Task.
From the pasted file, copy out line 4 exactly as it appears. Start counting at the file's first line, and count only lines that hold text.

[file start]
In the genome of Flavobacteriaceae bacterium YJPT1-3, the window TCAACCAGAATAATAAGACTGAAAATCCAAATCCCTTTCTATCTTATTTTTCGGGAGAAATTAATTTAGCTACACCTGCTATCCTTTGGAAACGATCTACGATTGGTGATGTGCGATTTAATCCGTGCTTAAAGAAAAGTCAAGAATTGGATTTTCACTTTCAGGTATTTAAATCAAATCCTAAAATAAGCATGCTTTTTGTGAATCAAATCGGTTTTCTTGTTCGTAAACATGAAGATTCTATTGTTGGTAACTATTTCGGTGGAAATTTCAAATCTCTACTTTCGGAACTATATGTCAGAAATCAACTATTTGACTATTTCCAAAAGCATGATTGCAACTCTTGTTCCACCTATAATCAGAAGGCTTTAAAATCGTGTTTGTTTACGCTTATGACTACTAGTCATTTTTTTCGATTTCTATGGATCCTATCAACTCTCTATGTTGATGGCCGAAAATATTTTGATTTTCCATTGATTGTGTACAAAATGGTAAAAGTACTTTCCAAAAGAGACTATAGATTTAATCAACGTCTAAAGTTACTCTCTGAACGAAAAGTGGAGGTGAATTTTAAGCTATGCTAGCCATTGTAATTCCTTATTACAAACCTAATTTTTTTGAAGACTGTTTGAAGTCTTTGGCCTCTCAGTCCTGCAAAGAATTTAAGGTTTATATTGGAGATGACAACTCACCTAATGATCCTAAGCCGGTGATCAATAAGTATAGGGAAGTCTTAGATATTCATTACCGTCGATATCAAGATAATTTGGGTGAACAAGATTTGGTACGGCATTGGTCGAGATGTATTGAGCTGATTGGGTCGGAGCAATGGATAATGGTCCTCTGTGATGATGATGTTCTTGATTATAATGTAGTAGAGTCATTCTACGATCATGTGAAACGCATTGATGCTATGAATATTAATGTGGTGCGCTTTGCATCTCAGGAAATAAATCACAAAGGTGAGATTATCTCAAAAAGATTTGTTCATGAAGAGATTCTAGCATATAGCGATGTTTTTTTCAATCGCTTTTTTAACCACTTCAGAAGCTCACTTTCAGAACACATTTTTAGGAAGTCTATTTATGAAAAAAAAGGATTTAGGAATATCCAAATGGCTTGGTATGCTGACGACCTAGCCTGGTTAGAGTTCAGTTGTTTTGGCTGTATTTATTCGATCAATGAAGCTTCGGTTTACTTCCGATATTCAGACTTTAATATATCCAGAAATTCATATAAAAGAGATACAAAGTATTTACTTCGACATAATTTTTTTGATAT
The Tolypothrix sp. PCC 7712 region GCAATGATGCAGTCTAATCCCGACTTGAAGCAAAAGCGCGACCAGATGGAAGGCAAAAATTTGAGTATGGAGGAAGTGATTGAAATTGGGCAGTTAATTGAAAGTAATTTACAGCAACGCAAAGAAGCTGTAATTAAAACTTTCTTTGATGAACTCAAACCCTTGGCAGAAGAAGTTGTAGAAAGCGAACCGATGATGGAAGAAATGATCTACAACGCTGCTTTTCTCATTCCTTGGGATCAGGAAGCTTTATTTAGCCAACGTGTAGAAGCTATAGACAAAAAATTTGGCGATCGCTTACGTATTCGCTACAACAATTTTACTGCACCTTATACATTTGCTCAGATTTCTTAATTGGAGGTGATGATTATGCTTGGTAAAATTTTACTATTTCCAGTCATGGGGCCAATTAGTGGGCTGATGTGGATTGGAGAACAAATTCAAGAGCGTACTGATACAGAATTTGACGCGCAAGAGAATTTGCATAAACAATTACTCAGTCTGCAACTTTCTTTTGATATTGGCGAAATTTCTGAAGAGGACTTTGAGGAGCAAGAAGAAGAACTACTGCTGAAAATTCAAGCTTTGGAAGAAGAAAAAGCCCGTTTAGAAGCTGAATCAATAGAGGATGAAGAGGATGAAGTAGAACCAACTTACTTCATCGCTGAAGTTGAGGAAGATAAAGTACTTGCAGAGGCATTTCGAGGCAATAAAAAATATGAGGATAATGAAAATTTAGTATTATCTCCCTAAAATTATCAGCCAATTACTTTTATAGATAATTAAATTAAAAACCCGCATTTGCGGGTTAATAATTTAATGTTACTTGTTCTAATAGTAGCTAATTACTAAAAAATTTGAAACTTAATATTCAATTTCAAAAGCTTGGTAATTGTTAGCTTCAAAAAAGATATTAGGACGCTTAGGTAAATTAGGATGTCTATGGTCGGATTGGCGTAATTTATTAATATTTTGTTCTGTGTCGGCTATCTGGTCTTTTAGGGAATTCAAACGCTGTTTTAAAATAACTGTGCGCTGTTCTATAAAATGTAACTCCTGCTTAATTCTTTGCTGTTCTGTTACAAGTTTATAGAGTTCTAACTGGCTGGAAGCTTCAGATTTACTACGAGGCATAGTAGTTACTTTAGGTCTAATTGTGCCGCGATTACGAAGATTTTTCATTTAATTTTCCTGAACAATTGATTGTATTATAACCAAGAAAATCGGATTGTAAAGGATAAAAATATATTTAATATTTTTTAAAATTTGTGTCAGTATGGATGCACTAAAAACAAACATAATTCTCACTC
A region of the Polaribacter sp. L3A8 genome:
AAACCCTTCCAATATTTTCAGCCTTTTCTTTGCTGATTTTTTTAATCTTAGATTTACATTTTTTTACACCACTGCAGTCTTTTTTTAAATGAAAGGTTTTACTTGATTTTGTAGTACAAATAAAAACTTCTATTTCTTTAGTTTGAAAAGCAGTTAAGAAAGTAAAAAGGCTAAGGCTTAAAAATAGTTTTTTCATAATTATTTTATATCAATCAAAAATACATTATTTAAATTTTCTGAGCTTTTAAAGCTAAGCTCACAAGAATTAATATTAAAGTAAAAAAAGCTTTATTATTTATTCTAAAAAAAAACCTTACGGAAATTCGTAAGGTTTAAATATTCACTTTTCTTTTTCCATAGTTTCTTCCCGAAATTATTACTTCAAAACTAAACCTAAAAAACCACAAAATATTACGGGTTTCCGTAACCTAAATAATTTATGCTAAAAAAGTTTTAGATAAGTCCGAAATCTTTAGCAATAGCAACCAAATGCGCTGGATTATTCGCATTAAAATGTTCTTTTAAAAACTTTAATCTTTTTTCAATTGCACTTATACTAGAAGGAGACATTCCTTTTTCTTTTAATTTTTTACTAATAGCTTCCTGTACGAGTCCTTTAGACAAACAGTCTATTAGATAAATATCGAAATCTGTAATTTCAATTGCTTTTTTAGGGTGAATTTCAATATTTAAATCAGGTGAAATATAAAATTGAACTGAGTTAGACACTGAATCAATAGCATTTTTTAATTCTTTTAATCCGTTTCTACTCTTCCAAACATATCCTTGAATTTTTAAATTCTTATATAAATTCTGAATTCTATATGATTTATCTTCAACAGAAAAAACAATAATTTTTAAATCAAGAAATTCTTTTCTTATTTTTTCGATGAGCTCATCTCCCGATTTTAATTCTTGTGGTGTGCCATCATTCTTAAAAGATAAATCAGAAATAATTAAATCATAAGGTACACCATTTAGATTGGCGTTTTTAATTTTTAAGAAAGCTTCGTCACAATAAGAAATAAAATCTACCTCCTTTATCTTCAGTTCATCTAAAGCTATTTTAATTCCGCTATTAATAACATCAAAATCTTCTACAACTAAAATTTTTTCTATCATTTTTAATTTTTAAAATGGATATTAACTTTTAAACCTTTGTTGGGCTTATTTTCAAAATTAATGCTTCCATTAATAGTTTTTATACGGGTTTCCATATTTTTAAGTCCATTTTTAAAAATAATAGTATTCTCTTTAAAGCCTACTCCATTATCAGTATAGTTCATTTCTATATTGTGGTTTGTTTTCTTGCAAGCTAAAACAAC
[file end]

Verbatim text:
AAACCCTTCCAATATTTTCAGCCTTTTCTTTGCTGATTTTTTTAATCTTAGATTTACATTTTTTTACACCACTGCAGTCTTTTTTTAAATGAAAGGTTTTACTTGATTTTGTAGTACAAATAAAAACTTCTATTTCTTTAGTTTGAAAAGCAGTTAAGAAAGTAAAAAGGCTAAGGCTTAAAAATAGTTTTTTCATAATTATTTTATATCAATCAAAAATACATTATTTAAATTTTCTGAGCTTTTAAAGCTAAGCTCACAAGAATTAATATTAAAGTAAAAAAAGCTTTATTATTTATTCTAAAAAAAAACCTTACGGAAATTCGTAAGGTTTAAATATTCACTTTTCTTTTTCCATAGTTTCTTCCCGAAATTATTACTTCAAAACTAAACCTAAAAAACCACAAAATATTACGGGTTTCCGTAACCTAAATAATTTATGCTAAAAAAGTTTTAGATAAGTCCGAAATCTTTAGCAATAGCAACCAAATGCGCTGGATTATTCGCATTAAAATGTTCTTTTAAAAACTTTAATCTTTTTTCAATTGCACTTATACTAGAAGGAGACATTCCTTTTTCTTTTAATTTTTTACTAATAGCTTCCTGTACGAGTCCTTTAGACAAACAGTCTATTAGATAAATATCGAAATCTGTAATTTCAATTGCTTTTTTAGGGTGAATTTCAATATTTAAATCAGGTGAAATATAAAATTGAACTGAGTTAGACACTGAATCAATAGCATTTTTTAATTCTTTTAATCCGTTTCTACTCTTCCAAACATATCCTTGAATTTTTAAATTCTTATATAAATTCTGAATTCTATATGATTTATCTTCAACAGAAAAAACAATAATTTTTAAATCAAGAAATTCTTTTCTTATTTTTTCGATGAGCTCATCTCCCGATTTTAATTCTTGTGGTGTGCCATCATTCTTAAAAGATAAATCAGAAATAATTAAATCATAAGGTACACCATTTAGATTGGCGTTTTTAATTTTTAAGAAAGCTTCGTCACAATAAGAAATAAAATCTACCTCCTTTATCTTCAGTTCATCTAAAGCTATTTTAATTCCGCTATTAATAACATCAAAATCTTCTACAACTAAAATTTTTTCTATCATTTTTAATTTTTAAAATGGATATTAACTTTTAAACCTTTGTTGGGCTTATTTTCAAAATTAATGCTTCCATTAATAGTTTTTATACGGGTTTCCATATTTTTAAGTCCATTTTTAAAAATAATAGTATTCTCTTTAAAGCCTACTCCATTATCAGTATAGTTCATTTCTATATTGTGGTTTGTTTTCTTGCAAGCTAAAACAAC